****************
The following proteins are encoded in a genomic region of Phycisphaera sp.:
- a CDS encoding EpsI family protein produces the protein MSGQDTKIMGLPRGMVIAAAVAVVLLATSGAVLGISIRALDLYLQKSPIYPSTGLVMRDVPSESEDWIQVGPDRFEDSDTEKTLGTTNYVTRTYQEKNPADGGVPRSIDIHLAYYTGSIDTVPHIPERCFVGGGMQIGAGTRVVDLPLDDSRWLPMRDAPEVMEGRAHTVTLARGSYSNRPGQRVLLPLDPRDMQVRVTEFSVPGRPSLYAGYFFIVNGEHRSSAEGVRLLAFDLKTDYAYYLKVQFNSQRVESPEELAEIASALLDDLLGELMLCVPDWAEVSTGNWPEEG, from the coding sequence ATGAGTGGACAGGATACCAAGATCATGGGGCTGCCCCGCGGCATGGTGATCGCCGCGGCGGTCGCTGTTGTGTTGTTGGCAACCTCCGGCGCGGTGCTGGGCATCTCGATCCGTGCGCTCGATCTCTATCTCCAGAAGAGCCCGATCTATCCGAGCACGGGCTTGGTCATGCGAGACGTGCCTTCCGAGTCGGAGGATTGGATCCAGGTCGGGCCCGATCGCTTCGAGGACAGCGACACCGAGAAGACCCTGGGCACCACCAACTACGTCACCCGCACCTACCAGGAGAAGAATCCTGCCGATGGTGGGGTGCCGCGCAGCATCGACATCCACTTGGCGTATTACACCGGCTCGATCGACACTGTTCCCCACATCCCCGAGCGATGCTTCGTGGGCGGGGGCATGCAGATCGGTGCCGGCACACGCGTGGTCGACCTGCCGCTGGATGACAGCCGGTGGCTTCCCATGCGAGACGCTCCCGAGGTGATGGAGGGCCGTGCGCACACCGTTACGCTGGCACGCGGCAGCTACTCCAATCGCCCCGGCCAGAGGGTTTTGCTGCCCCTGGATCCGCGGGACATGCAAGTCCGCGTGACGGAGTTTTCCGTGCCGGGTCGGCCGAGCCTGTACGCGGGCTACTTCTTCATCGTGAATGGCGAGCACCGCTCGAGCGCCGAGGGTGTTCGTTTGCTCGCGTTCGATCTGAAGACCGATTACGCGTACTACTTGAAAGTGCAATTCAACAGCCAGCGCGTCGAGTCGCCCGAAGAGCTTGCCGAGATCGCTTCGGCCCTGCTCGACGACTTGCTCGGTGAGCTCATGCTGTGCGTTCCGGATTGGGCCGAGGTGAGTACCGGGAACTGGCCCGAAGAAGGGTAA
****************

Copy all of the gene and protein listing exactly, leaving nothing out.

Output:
The following proteins are encoded in a genomic region of Phycisphaera sp.:
- a CDS encoding EpsI family protein produces the protein MSGQDTKIMGLPRGMVIAAAVAVVLLATSGAVLGISIRALDLYLQKSPIYPSTGLVMRDVPSESEDWIQVGPDRFEDSDTEKTLGTTNYVTRTYQEKNPADGGVPRSIDIHLAYYTGSIDTVPHIPERCFVGGGMQIGAGTRVVDLPLDDSRWLPMRDAPEVMEGRAHTVTLARGSYSNRPGQRVLLPLDPRDMQVRVTEFSVPGRPSLYAGYFFIVNGEHRSSAEGVRLLAFDLKTDYAYYLKVQFNSQRVESPEELAEIASALLDDLLGELMLCVPDWAEVSTGNWPEEG, from the coding sequence ATGAGTGGACAGGATACCAAGATCATGGGGCTGCCCCGCGGCATGGTGATCGCCGCGGCGGTCGCTGTTGTGTTGTTGGCAACCTCCGGCGCGGTGCTGGGCATCTCGATCCGTGCGCTCGATCTCTATCTCCAGAAGAGCCCGATCTATCCGAGCACGGGCTTGGTCATGCGAGACGTGCCTTCCGAGTCGGAGGATTGGATCCAGGTCGGGCCCGATCGCTTCGAGGACAGCGACACCGAGAAGACCCTGGGCACCACCAACTACGTCACCCGCACCTACCAGGAGAAGAATCCTGCCGATGGTGGGGTGCCGCGCAGCATCGACATCCACTTGGCGTATTACACCGGCTCGATCGACACTGTTCCCCACATCCCCGAGCGATGCTTCGTGGGCGGGGGCATGCAGATCGGTGCCGGCACACGCGTGGTCGACCTGCCGCTGGATGACAGCCGGTGGCTTCCCATGCGAGACGCTCCCGAGGTGATGGAGGGCCGTGCGCACACCGTTACGCTGGCACGCGGCAGCTACTCCAATCGCCCCGGCCAGAGGGTTTTGCTGCCCCTGGATCCGCGGGACATGCAAGTCCGCGTGACGGAGTTTTCCGTGCCGGGTCGGCCGAGCCTGTACGCGGGCTACTTCTTCATCGTGAATGGCGAGCACCGCTCGAGCGCCGAGGGTGTTCGTTTGCTCGCGTTCGATCTGAAGACCGATTACGCGTACTACTTGAAAGTGCAATTCAACAGCCAGCGCGTCGAGTCGCCCGAAGAGCTTGCCGAGATCGCTTCGGCCCTGCTCGACGACTTGCTCGGTGAGCTCATGCTGTGCGTTCCGGATTGGGCCGAGGTGAGTACCGGGAACTGGCCCGAAGAAGGGTAA